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Aust Vet J. 2020 Feb 9. doi: 10.1111/avj.12923. [Epub ahead of print]

Haematological reference intervals of wild southern Australian koalas (Phascolarctos cinereus).

Author information

1
School of Animal and Veterinary Sciences, the University of Adelaide, Roseworthy, South Australia, Australia.

Abstract

OBJECTIVE:

Current haematology reference intervals (RIs) for koalas were developed in northern Australian koalas, using low numbers and/or individuals of unknown Chlamydia pecorum and koala retrovirus (KoRV) status. This study developed haematological RIs for wild, clinically healthy southern Australian koalas of known C. pecorum and KoRV infection status and investigated the effects of population, age and sex.

METHODS:

Haematological RIs were determined for 138 clinically healthy South Australian koalas (Mount Lofty Ranges [MLR], n = 68; Kangaroo Island, n = 70) examined in April 2016 and February 2017, respectively. C. pecorum and KoRV status were determined by PCR.

RESULTS:

RIs for southern koala haematological parameters were established for all koalas based on the finding that there were limited differences in haematological values in koalas with subclinical C. pecorum or KoRV infections (P > 0.05), except KoRV-infected koalas had a lower haematocrit than noninfected koalas. MLR koalas had significantly lower erythrocyte mass and leucocyte counts than Kangaroo Island koalas. Young koalas had significantly lower haemoglobin, haematocrit and higher mean cellular haemoglobin concentration and lymphocyte counts than adult koalas. MLR male koalas had elevated erythrocyte, leucocyte and neutrophil counts compared with MLR females.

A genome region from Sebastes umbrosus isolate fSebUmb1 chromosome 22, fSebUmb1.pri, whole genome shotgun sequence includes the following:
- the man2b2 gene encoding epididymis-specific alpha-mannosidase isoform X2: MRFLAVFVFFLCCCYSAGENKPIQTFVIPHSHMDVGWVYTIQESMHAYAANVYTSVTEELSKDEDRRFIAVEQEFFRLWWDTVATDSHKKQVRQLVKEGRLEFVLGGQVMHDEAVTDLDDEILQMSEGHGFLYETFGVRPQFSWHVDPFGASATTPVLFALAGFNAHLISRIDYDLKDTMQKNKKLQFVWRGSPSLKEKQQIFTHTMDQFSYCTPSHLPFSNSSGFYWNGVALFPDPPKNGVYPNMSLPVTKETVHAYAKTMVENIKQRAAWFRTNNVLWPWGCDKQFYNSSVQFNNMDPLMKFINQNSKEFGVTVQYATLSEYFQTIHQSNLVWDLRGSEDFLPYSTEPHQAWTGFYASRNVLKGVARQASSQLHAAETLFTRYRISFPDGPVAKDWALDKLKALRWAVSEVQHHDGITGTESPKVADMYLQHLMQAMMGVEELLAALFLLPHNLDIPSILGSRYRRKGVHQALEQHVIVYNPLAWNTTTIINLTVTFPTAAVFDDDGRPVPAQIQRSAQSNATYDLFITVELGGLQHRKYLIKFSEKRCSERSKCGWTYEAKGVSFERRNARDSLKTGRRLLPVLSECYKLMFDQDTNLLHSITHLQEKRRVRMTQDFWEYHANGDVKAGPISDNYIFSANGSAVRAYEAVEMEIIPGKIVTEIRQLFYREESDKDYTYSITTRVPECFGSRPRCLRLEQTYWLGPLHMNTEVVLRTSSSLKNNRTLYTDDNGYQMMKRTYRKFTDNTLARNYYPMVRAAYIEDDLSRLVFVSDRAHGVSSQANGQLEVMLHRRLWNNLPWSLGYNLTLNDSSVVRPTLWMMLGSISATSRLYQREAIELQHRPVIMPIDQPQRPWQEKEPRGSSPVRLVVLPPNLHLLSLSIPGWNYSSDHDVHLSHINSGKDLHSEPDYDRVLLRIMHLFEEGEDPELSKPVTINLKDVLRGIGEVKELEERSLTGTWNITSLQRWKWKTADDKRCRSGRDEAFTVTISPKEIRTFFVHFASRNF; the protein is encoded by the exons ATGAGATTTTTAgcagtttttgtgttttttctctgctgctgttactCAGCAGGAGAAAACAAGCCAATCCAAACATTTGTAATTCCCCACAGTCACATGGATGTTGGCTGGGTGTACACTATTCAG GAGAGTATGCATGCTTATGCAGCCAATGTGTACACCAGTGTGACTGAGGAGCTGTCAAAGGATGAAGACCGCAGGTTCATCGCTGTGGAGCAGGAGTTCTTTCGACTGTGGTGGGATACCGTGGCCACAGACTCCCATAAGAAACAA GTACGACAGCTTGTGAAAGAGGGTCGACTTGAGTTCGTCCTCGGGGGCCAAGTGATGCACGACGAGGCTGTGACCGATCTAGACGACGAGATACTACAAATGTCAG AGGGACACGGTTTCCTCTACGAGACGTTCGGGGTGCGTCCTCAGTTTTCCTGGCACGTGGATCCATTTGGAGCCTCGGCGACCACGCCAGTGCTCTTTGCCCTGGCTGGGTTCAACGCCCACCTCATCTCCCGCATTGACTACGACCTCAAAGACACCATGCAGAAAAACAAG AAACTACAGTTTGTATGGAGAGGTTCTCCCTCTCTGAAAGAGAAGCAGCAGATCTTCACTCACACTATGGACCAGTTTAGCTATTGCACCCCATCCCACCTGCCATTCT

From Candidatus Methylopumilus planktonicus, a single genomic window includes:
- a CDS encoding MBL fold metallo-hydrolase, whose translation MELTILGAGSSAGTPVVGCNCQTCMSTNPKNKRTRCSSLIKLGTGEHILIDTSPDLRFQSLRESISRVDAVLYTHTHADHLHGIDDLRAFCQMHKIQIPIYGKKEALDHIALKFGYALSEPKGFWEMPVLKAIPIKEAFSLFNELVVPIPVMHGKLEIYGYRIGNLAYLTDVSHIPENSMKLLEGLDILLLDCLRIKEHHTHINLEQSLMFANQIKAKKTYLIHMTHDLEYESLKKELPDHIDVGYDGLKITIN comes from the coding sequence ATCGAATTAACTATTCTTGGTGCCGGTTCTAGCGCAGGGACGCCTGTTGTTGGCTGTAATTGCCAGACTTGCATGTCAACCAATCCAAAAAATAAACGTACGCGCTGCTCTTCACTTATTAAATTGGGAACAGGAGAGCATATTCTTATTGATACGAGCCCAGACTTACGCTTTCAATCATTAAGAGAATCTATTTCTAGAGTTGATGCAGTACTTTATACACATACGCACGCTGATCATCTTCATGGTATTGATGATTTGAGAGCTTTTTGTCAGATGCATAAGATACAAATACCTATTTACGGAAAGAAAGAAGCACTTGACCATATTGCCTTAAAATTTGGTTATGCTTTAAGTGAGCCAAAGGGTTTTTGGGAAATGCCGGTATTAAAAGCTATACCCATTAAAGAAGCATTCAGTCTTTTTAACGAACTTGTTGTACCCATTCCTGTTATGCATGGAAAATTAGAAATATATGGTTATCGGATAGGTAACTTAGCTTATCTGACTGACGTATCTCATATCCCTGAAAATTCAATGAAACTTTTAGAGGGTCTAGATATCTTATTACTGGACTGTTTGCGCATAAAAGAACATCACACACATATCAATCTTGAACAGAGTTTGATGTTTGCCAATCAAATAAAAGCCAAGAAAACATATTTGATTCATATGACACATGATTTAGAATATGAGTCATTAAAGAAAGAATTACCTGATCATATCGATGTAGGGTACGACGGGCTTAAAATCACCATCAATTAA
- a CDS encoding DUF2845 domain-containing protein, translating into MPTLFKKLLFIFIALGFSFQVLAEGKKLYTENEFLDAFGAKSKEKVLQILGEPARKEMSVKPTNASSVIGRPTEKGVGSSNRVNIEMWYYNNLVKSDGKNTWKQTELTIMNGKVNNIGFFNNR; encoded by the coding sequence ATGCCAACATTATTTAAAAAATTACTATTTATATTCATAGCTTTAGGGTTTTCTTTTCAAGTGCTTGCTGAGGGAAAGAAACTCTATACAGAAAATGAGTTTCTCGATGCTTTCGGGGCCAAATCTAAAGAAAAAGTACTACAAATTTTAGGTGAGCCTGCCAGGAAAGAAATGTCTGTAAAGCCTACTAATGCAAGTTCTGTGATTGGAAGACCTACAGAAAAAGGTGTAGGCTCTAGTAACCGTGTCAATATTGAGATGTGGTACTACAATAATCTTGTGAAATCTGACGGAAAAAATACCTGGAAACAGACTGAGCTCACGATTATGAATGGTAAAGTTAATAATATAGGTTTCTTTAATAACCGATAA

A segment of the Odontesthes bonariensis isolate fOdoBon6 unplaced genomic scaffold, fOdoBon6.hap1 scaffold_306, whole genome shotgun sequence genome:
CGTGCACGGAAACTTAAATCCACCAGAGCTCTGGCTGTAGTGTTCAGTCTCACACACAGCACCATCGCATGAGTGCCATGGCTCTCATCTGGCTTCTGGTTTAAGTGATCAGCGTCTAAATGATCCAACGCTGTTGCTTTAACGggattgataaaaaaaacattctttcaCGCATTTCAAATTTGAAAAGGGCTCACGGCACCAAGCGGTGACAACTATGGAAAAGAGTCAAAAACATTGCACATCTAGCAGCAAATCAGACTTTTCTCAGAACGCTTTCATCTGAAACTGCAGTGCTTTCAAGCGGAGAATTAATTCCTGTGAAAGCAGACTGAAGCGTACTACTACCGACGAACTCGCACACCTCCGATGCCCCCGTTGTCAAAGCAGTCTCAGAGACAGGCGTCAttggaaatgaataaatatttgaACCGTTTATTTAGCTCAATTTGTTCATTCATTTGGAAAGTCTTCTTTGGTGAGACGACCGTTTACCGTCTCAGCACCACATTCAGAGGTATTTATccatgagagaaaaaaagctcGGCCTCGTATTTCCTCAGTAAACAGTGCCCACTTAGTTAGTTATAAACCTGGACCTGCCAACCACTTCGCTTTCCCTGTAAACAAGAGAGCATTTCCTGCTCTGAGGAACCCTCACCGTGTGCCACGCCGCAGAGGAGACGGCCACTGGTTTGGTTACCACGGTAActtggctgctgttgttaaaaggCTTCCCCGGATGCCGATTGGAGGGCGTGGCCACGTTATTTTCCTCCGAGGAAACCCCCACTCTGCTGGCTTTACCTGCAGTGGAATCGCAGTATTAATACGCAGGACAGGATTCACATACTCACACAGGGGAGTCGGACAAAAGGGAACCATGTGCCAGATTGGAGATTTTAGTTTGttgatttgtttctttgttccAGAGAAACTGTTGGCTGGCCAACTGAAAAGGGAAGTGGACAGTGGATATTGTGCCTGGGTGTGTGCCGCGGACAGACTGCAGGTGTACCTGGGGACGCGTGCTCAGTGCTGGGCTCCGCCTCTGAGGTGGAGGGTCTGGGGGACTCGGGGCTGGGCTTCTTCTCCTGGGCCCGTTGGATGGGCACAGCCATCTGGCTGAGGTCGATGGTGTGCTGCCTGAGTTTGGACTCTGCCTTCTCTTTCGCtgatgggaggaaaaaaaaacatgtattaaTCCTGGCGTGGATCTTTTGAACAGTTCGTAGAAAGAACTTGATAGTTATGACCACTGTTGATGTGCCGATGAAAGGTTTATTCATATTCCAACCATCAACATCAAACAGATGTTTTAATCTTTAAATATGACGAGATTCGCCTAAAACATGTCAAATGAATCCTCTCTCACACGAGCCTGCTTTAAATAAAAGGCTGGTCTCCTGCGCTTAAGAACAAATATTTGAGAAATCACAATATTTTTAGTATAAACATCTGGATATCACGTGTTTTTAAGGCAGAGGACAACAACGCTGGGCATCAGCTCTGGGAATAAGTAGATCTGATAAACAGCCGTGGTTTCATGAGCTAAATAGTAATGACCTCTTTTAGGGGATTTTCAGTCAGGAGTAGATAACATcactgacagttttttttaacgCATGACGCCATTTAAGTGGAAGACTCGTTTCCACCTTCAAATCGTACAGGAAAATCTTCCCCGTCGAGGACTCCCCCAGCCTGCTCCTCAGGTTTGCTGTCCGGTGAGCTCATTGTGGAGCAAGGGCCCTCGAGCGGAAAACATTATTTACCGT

CONCLUSION:

The haematological RIs developed in this study are based on a large number of clinically healthy koalas, where subclinical C. pecorum and KoRV infections had no effect on haematological values and will be a valuable tool during clinical examination and disease investigation by veterinarians and researchers Australia-wide.

KEYWORDS:

chlamydia; gammaretrovirus; health assessment; marsupial; wildlife

PMID:
32037511
DOI:
10.1111/avj.12923

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